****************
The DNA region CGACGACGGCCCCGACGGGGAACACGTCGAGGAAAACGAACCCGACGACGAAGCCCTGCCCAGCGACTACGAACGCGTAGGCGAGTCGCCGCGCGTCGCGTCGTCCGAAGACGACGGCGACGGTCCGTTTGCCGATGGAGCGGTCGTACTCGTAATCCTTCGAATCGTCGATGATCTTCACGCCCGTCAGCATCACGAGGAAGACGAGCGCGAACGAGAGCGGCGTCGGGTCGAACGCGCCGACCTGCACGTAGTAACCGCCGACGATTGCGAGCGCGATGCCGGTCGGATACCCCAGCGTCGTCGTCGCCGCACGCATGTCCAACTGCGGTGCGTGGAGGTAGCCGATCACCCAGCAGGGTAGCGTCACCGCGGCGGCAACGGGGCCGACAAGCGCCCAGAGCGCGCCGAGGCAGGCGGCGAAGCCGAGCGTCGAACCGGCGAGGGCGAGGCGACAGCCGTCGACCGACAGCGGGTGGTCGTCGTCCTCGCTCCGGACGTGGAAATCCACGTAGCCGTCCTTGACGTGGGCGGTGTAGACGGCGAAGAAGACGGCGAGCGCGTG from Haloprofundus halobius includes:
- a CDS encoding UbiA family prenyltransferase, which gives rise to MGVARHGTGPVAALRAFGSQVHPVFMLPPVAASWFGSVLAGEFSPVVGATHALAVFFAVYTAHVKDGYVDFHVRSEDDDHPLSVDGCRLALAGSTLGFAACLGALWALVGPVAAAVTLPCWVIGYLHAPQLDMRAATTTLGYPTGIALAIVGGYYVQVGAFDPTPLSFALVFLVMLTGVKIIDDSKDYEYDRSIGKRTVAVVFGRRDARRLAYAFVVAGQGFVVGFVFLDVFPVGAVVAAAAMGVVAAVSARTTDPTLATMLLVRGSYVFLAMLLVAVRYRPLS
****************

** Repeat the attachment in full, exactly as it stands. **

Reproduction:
The DNA region CGACGACGGCCCCGACGGGGAACACGTCGAGGAAAACGAACCCGACGACGAAGCCCTGCCCAGCGACTACGAACGCGTAGGCGAGTCGCCGCGCGTCGCGTCGTCCGAAGACGACGGCGACGGTCCGTTTGCCGATGGAGCGGTCGTACTCGTAATCCTTCGAATCGTCGATGATCTTCACGCCCGTCAGCATCACGAGGAAGACGAGCGCGAACGAGAGCGGCGTCGGGTCGAACGCGCCGACCTGCACGTAGTAACCGCCGACGATTGCGAGCGCGATGCCGGTCGGATACCCCAGCGTCGTCGTCGCCGCACGCATGTCCAACTGCGGTGCGTGGAGGTAGCCGATCACCCAGCAGGGTAGCGTCACCGCGGCGGCAACGGGGCCGACAAGCGCCCAGAGCGCGCCGAGGCAGGCGGCGAAGCCGAGCGTCGAACCGGCGAGGGCGAGGCGACAGCCGTCGACCGACAGCGGGTGGTCGTCGTCCTCGCTCCGGACGTGGAAATCCACGTAGCCGTCCTTGACGTGGGCGGTGTAGACGGCGAAGAAGACGGCGAGCGCGTG from Haloprofundus halobius includes:
- a CDS encoding UbiA family prenyltransferase, which gives rise to MGVARHGTGPVAALRAFGSQVHPVFMLPPVAASWFGSVLAGEFSPVVGATHALAVFFAVYTAHVKDGYVDFHVRSEDDDHPLSVDGCRLALAGSTLGFAACLGALWALVGPVAAAVTLPCWVIGYLHAPQLDMRAATTTLGYPTGIALAIVGGYYVQVGAFDPTPLSFALVFLVMLTGVKIIDDSKDYEYDRSIGKRTVAVVFGRRDARRLAYAFVVAGQGFVVGFVFLDVFPVGAVVAAAAMGVVAAVSARTTDPTLATMLLVRGSYVFLAMLLVAVRYRPLS